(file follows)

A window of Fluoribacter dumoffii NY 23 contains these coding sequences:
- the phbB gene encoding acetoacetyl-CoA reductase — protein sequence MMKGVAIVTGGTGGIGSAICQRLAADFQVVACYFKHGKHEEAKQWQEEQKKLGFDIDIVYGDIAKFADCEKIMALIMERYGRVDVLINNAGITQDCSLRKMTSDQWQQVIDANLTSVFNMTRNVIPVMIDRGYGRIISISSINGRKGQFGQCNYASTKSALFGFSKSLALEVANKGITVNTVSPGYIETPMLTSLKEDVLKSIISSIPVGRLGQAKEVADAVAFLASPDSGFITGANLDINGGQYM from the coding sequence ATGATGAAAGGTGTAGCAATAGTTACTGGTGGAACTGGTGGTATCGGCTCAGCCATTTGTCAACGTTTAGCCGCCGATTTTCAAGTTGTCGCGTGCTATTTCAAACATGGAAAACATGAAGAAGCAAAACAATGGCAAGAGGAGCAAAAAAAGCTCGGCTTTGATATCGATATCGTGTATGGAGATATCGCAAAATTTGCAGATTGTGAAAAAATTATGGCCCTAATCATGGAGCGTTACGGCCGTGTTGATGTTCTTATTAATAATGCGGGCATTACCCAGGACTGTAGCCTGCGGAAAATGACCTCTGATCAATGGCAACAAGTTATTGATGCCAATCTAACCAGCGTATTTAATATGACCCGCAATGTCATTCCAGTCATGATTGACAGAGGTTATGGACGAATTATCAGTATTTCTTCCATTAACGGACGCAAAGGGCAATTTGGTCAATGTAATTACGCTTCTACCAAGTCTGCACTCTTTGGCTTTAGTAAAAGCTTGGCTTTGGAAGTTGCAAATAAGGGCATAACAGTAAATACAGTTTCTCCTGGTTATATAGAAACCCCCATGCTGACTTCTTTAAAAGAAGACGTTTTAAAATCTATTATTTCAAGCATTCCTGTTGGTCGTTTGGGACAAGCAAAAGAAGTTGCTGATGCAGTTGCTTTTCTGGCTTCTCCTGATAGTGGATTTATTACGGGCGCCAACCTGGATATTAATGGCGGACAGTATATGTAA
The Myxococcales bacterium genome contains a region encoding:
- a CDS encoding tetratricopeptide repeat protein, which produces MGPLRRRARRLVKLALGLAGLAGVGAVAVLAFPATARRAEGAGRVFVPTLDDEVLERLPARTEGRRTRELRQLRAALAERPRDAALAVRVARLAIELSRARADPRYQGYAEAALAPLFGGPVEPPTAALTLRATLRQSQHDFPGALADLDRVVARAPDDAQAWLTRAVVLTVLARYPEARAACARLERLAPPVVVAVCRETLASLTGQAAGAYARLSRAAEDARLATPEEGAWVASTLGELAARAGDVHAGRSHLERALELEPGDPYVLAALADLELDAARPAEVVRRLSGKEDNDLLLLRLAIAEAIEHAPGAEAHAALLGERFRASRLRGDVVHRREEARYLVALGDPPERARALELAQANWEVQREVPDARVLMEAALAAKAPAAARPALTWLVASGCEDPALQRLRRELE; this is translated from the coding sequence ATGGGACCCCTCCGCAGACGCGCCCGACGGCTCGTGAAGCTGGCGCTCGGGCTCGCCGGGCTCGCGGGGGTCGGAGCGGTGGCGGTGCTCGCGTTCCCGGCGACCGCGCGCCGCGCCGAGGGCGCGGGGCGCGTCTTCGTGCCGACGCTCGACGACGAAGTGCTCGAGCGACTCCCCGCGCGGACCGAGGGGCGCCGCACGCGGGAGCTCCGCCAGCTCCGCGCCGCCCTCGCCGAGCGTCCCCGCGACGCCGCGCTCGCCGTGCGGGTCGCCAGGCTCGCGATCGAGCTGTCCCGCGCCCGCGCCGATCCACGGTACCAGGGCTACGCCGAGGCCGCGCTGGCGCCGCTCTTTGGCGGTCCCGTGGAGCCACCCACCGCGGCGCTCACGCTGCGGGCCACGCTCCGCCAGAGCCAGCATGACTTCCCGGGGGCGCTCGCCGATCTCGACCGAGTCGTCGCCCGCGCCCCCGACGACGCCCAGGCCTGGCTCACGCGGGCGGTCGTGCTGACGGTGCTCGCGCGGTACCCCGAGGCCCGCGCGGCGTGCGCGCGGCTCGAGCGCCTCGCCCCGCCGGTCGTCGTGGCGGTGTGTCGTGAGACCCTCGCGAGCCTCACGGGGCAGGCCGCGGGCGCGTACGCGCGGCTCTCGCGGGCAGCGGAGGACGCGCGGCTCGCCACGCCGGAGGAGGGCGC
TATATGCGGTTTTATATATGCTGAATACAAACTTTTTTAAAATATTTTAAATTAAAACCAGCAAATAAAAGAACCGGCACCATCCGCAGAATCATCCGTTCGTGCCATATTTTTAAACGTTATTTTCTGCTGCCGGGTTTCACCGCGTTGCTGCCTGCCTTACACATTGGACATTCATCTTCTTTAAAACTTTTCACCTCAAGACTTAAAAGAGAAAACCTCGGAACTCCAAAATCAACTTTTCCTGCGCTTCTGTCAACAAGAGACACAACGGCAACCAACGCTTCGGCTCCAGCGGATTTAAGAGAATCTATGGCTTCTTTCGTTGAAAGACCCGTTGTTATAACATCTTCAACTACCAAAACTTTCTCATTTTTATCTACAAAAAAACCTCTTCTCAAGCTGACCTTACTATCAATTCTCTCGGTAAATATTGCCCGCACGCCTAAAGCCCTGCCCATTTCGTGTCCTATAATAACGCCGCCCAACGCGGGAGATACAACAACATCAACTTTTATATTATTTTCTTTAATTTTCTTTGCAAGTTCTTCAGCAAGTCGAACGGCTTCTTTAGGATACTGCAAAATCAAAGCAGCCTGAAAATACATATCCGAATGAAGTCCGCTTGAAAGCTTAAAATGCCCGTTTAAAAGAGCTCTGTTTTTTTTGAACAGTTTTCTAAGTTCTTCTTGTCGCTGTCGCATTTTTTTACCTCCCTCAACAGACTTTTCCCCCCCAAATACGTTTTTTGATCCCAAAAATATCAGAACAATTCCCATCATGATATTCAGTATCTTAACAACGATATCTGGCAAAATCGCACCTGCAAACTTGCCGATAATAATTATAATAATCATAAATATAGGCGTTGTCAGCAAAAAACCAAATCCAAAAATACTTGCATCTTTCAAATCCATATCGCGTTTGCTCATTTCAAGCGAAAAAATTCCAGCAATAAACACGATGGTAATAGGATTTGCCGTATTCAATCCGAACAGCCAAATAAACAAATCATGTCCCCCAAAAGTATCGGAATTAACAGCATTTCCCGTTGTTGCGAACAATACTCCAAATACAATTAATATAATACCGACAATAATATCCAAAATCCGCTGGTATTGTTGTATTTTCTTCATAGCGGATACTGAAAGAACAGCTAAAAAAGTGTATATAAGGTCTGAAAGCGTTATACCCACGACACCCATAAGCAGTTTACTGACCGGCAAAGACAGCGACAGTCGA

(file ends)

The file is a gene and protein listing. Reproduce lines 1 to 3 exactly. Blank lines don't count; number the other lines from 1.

A window of Fluoribacter dumoffii NY 23 contains these coding sequences:
- the phbB gene encoding acetoacetyl-CoA reductase — protein sequence MMKGVAIVTGGTGGIGSAICQRLAADFQVVACYFKHGKHEEAKQWQEEQKKLGFDIDIVYGDIAKFADCEKIMALIMERYGRVDVLINNAGITQDCSLRKMTSDQWQQVIDANLTSVFNMTRNVIPVMIDRGYGRIISISSINGRKGQFGQCNYASTKSALFGFSKSLALEVANKGITVNTVSPGYIETPMLTSLKEDVLKSIISSIPVGRLGQAKEVADAVAFLASPDSGFITGANLDINGGQYM from the coding sequence ATGATGAAAGGTGTAGCAATAGTTACTGGTGGAACTGGTGGTATCGGCTCAGCCATTTGTCAACGTTTAGCCGCCGATTTTCAAGTTGTCGCGTGCTATTTCAAACATGGAAAACATGAAGAAGCAAAACAATGGCAAGAGGAGCAAAAAAAGCTCGGCTTTGATATCGATATCGTGTATGGAGATATCGCAAAATTTGCAGATTGTGAAAAAATTATGGCCCTAATCATGGAGCGTTACGGCCGTGTTGATGTTCTTATTAATAATGCGGGCATTACCCAGGACTGTAGCCTGCGGAAAATGACCTCTGATCAATGGCAACAAGTTATTGATGCCAATCTAACCAGCGTATTTAATATGACCCGCAATGTCATTCCAGTCATGATTGACAGAGGTTATGGACGAATTATCAGTATTTCTTCCATTAACGGACGCAAAGGGCAATTTGGTCAATGTAATTACGCTTCTACCAAGTCTGCACTCTTTGGCTTTAGTAAAAGCTTGGCTTTGGAAGTTGCAAATAAGGGCATAACAGTAAATACAGTTTCTCCTGGTTATATAGAAACCCCCATGCTGACTTCTTTAAAAGAAGACGTTTTAAAATCTATTATTTCAAGCATTCCTGTTGGTCGTTTGGGACAAGCAAAAGAAGTTGCTGATGCAGTTGCTTTTCTGGCTTCTCCTGATAGTGGATTTATTACGGGCGCCAACCTGGATATTAATGGCGGACAGTATATGTAA
The Myxococcales bacterium genome contains a region encoding: